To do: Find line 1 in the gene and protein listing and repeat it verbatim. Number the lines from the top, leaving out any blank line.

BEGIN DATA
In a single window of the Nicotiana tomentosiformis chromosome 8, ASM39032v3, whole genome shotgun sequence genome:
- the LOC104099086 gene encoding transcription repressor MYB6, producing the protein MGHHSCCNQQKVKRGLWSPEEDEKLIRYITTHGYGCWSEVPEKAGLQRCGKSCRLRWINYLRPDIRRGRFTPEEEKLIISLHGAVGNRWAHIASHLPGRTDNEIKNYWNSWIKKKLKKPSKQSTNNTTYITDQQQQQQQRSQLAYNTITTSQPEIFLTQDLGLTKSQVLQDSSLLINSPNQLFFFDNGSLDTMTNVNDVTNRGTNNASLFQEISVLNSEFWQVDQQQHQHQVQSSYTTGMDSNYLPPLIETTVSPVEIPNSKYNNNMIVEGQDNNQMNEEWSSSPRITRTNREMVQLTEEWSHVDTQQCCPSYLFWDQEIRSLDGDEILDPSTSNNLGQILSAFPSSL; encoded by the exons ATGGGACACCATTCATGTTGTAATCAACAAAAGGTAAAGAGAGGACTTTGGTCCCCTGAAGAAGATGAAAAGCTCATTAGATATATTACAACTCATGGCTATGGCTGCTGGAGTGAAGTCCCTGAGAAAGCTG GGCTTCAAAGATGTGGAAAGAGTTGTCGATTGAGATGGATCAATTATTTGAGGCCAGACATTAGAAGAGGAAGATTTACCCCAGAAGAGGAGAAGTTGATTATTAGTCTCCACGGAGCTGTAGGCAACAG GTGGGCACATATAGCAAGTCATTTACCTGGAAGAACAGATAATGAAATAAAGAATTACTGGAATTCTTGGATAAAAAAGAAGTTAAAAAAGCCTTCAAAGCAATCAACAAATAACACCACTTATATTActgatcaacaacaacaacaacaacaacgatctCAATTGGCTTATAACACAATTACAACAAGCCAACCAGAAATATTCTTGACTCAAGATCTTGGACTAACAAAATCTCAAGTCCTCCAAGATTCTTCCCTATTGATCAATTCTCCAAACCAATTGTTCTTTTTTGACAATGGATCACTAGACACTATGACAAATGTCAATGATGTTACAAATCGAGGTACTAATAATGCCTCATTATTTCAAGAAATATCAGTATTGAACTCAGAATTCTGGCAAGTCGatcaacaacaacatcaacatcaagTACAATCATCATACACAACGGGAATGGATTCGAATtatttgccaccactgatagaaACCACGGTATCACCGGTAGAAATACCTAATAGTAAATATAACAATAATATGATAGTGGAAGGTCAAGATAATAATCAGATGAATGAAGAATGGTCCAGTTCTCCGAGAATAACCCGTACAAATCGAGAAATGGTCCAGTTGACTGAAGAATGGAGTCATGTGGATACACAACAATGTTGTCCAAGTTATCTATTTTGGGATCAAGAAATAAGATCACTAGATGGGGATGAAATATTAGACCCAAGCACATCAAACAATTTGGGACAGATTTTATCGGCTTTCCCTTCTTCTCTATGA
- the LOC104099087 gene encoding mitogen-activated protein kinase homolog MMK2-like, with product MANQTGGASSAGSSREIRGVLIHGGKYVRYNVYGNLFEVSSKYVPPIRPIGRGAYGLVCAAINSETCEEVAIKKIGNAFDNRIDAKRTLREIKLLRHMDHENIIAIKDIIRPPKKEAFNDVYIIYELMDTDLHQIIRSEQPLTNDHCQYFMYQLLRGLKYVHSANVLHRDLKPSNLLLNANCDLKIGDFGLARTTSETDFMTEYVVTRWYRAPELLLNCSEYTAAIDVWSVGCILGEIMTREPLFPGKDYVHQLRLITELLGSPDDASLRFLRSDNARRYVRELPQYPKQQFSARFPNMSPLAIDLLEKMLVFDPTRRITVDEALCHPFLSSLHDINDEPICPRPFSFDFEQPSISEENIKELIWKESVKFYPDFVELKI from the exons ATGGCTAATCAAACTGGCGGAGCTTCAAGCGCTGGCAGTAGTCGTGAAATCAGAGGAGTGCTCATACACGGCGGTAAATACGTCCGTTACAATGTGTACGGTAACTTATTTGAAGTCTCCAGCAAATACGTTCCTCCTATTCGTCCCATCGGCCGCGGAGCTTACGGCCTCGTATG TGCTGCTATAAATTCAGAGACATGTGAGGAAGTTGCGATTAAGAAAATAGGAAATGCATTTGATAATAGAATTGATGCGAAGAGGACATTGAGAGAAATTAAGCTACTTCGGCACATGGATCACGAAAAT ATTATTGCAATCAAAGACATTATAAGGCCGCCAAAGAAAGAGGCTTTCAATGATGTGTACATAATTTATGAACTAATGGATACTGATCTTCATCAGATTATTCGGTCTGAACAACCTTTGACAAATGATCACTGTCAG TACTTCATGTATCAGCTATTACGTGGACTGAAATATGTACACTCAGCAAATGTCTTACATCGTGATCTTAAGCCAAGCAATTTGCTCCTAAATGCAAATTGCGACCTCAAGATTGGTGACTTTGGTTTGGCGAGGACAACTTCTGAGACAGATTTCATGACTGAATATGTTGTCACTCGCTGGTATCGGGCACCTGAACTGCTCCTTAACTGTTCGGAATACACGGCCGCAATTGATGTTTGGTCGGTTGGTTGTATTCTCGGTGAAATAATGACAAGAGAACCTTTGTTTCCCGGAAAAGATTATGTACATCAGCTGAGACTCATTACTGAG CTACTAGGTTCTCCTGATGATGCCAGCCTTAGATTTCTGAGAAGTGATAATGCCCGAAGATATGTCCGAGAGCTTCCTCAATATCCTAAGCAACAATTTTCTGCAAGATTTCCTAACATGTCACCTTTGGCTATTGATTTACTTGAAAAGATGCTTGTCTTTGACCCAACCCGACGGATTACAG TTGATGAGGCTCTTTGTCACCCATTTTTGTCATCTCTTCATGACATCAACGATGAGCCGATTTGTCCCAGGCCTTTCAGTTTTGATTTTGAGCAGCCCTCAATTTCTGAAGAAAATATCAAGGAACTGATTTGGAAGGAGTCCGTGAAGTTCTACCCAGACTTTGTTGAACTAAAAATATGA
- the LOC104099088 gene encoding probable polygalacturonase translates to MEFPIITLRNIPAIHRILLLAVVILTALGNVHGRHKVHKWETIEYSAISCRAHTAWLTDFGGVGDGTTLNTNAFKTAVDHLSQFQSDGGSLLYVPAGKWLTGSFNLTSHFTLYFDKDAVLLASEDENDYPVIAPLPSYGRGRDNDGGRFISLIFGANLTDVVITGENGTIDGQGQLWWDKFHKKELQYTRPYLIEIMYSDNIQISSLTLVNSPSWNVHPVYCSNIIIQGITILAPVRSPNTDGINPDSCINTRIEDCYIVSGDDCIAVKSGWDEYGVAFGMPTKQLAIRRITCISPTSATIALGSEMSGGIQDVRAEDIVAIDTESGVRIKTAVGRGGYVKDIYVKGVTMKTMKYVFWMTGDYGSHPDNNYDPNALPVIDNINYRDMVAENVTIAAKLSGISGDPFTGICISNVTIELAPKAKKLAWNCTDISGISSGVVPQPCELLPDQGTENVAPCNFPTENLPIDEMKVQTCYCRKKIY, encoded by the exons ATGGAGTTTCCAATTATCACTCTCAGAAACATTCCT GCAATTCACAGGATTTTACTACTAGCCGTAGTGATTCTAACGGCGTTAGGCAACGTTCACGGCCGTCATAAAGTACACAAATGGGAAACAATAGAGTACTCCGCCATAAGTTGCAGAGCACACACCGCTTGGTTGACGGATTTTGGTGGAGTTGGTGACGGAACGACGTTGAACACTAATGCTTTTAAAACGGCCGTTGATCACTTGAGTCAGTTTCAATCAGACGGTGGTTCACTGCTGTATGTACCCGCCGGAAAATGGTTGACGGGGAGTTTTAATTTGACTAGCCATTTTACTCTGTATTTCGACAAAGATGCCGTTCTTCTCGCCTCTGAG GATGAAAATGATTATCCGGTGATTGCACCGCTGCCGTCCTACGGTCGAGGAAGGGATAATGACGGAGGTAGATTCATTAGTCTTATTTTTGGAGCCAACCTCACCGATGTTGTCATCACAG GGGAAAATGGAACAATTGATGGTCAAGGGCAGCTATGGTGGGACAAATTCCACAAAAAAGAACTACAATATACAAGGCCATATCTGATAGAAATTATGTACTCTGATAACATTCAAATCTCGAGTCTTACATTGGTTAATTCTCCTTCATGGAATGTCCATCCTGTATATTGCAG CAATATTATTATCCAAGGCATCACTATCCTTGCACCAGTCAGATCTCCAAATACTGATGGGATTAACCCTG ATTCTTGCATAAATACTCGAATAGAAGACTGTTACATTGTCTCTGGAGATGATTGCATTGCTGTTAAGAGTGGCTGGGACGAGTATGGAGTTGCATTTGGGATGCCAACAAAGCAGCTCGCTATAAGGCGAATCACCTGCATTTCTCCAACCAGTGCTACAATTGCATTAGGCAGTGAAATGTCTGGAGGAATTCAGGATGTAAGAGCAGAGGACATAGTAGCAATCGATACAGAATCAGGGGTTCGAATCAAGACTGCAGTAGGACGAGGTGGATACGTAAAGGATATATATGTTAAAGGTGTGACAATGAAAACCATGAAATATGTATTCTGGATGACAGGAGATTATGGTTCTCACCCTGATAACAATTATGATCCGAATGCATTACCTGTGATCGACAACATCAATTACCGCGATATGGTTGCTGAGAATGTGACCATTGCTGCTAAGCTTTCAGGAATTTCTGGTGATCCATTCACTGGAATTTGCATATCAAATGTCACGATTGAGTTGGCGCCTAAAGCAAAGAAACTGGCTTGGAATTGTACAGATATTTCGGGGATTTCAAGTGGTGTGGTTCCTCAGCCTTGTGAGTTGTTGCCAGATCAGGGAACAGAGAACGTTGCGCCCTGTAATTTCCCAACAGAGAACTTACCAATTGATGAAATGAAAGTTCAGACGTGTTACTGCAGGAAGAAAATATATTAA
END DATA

In a single window of the Nicotiana tomentosiformis chromosome 8, ASM39032v3, whole genome shotgun sequence genome: